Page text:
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Skin is in for Valeant
MISSISSAUGA, Ontario—In the latest in Valeant Pharmaceuticals International Inc.'s ongoing buying spree, the Canadian pharma and its subsidiary, Valeant International, announced in July two acquisitions to its growing dermatology portfolio: first, the purchase of Dermik, a dermatology unit of Sanofi, for $425 million, followed shortly by the addition of the Ortho Dermatologics division of Janssen Pharmaceuticals Inc. for $345 million.
The Dermik acquisition, announced July 11, gives Valeant several skincare assets, including $18 million of dermatology product inventory as well as a contract manufacturing plant in Laval, Canada. The Laval site, which currently produces approximately 70 formulations and more than 200 presentations of tablets, capsules, non-sterile liquids, ointments and creams for both Sanofi and third parties, reported $240 million in revenues last year.
Dermik's product portfolio includes leading therapeutic and aesthetic dermatology brands such as Benzaclin for the treatment of acne, Carac for the treatment of keratoses and Sculptra, a facial injectable for the correction of facial wrinkles and folds. These products have a strong presence in the U.S. and Canadian dermatology markets, Valeant said in a press release announcing the deal.
The Dermik transaction is subject to certain closing adjustments and regulatory approvals, including the termination or expiration of the Hart-Scott-Rodino waiting period, and is expected to be accretive in 2011.
For its part, Sanofi says selling Dermik, which comprised only a small portion of its overall business, will allow the pharma "to further concentrate on its growth platforms."
"Our manufacturing operations in Laval and our field operations teams will benefit from Valeant's stronger presence in dermatology," stated Christopher Viehbacher, CEO of Sanofi.
The Janssen acquisition, announced July 15, includes prescription brands Retin-A Micro, Ertaczo and Reova. Total revenue for the product portfolio was approximately $150 million in 2010.
The Ortho Dermatologics transaction is subject to certain closing conditions and regulatory approvals and is expected to be accretive in 2011.
Valeant for the last three years has worked to solidify its position in dermatology through a slew of acquisitions. Beginning in 2008, Valeant enhanced its dermatology portfolio with the additions of Coria Laboratories, Dow Pharmaceutical Sciences Inc. and DermaTech Pty. Ltd. Over the next two years, Valeant acquired Vital Science Corp. and Laboratoire Dr. Renaud, as well as various products from companies in Australia, Brazil and Poland.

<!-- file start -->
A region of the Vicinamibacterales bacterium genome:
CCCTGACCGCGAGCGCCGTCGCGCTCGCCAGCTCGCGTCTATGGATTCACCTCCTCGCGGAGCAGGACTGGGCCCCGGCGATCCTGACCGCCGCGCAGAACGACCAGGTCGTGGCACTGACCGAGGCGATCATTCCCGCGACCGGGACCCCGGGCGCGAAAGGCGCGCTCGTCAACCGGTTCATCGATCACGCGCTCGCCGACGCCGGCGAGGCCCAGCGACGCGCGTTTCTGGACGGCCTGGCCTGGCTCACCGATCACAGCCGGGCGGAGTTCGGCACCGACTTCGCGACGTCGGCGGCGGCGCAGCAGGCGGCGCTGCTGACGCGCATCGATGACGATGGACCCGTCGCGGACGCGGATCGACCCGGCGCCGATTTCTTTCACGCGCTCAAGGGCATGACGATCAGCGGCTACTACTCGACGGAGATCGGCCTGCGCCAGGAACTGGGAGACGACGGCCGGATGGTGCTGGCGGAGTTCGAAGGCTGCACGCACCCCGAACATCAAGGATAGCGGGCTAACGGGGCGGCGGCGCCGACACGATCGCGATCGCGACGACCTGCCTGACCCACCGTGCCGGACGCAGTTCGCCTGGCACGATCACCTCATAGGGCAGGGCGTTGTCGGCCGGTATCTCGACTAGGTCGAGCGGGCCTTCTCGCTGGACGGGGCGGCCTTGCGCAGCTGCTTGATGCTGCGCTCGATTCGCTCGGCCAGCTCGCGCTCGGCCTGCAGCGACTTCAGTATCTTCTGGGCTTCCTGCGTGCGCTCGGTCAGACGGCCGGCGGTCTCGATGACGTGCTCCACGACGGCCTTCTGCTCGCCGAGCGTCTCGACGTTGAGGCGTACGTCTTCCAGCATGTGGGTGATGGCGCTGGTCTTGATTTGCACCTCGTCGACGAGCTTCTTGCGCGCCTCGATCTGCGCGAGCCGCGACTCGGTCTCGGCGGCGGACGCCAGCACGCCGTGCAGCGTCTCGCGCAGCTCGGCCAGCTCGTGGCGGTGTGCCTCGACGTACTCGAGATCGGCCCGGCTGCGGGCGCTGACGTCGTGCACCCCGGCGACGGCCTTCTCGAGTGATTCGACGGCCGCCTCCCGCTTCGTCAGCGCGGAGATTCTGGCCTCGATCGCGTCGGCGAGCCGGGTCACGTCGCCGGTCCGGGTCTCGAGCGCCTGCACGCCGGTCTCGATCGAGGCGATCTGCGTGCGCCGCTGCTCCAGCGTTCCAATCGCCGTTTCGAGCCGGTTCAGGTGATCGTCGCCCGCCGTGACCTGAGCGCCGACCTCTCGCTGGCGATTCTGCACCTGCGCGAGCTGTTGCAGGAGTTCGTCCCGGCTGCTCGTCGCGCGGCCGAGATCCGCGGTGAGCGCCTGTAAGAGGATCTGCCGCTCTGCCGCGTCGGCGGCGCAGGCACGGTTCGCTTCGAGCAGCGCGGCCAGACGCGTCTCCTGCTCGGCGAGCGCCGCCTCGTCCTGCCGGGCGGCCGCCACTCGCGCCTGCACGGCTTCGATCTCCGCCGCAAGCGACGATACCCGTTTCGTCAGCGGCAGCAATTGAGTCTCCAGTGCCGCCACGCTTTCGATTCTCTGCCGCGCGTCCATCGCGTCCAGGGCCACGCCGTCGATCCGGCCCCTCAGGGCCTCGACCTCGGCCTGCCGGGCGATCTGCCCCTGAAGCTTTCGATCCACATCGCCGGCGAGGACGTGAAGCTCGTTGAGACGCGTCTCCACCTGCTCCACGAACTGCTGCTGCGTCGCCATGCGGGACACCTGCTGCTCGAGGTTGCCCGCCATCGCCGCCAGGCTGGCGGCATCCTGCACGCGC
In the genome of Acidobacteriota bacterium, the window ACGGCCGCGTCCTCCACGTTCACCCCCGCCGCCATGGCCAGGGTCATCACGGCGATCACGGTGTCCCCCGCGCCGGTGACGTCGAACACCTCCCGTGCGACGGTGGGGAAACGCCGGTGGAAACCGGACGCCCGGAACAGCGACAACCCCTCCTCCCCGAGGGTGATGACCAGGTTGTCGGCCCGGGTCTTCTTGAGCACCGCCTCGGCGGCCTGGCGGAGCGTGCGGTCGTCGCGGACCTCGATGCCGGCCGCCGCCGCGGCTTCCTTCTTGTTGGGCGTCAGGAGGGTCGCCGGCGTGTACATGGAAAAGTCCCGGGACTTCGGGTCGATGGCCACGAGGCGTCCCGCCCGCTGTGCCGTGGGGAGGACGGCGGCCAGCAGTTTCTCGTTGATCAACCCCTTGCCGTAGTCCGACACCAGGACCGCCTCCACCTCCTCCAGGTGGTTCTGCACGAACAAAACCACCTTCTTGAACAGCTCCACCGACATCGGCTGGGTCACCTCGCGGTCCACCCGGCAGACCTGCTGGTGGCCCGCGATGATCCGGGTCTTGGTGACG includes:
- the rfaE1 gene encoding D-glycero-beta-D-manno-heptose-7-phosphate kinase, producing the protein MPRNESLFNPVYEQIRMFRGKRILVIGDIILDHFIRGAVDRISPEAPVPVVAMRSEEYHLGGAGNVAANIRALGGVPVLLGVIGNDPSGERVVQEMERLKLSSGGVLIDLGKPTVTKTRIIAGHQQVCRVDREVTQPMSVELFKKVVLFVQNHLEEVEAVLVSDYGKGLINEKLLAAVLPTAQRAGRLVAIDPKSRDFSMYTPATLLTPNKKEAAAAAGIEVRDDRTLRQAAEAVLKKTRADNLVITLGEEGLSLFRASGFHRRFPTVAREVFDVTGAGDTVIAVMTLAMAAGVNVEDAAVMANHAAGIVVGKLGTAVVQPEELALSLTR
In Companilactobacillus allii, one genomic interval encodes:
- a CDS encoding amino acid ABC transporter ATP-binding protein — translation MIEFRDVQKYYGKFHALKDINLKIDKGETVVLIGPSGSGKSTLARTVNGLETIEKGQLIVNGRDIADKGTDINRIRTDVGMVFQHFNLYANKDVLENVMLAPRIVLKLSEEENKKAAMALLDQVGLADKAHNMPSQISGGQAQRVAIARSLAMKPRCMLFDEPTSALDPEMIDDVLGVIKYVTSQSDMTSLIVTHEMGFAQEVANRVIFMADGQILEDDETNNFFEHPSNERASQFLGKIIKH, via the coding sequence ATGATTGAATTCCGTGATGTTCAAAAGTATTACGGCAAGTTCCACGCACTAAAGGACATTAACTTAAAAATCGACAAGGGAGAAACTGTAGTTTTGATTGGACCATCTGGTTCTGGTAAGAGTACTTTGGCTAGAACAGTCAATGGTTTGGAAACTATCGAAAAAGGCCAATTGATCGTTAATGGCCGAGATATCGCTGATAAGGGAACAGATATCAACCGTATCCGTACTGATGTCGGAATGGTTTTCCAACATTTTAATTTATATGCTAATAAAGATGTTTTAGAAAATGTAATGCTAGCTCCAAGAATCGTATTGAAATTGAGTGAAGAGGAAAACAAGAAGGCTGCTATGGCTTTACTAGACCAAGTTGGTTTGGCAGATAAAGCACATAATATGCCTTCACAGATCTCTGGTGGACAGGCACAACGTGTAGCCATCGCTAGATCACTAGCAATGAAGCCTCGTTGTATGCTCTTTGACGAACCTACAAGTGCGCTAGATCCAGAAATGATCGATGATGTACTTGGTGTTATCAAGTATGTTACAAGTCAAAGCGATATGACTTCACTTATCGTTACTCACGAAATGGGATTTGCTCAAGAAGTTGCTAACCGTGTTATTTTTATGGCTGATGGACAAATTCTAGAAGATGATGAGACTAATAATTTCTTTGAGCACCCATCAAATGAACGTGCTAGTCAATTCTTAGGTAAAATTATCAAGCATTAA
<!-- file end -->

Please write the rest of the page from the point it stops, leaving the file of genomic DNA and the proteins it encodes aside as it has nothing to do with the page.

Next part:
With these acquisitions, Valeant now has a broad footprint in the dermatology space—one worth about $1 billion in revenues—with both prescription and over-the-counter products for a variety of skin-related conditions, including actinic keratoses; skin cancer; acne; psoriasis; scar and pigmentation reduction; and skin aging.
"With the combination of this transaction and other recently announced transactions, Valeant is well on its way to being one of the leading companies in dermatology," stated J. Michael Pearson, Valeant's chairman and CEO, in a news release. "We believe that dermatology remains an attractive therapeutic area for Valeant and we are pleased to able to add another strong franchise to our growing operations."
Pearson also told Reuters that he wants to amass the world's biggest skincare business within five years. With a few more strategic acquisitions, this goal may be easily attained given that many big pharma companies are exiting dermatology to focus their pipelines on other specialties.
"We're ambitious in many ways," Pearson told the news service. "We just want to be a lot bigger than anyone else."
In an interview with Reuters, Stifel Nicolaus analyst Annabel Samimy called Valeant's strategy a sound one, adding, "They're out there buying assets for cash flow and building a broad dermatology presence. The assets that they're buying are not necessarily the ones that require a significant amount of promotion or expense behind them."
Valeant's other major specialization is neurology. The company is based in Mississauga, Ontario, and has approximately 3,700 employees worldwide. Following its $3.2 billion merger with Biovail last year, Valeant is now Canada's largest publicly traded drug company.
Valeant plans to fund the transactions by using its $200-million credit facilities and $1 billion worth of debt. In a call to investors, Pearson said Valeant expects to move outsourced U.S. production of its existing brands to Laval, which should reduce its costs.
But is Valeant eyeing other acquisitions?
"Obviously, bigger deals get you there quicker, but I think we've made an awful lot of progress in the last couple of years going from a $20-million business and three years later we're at $1 billion," Pearson told investors.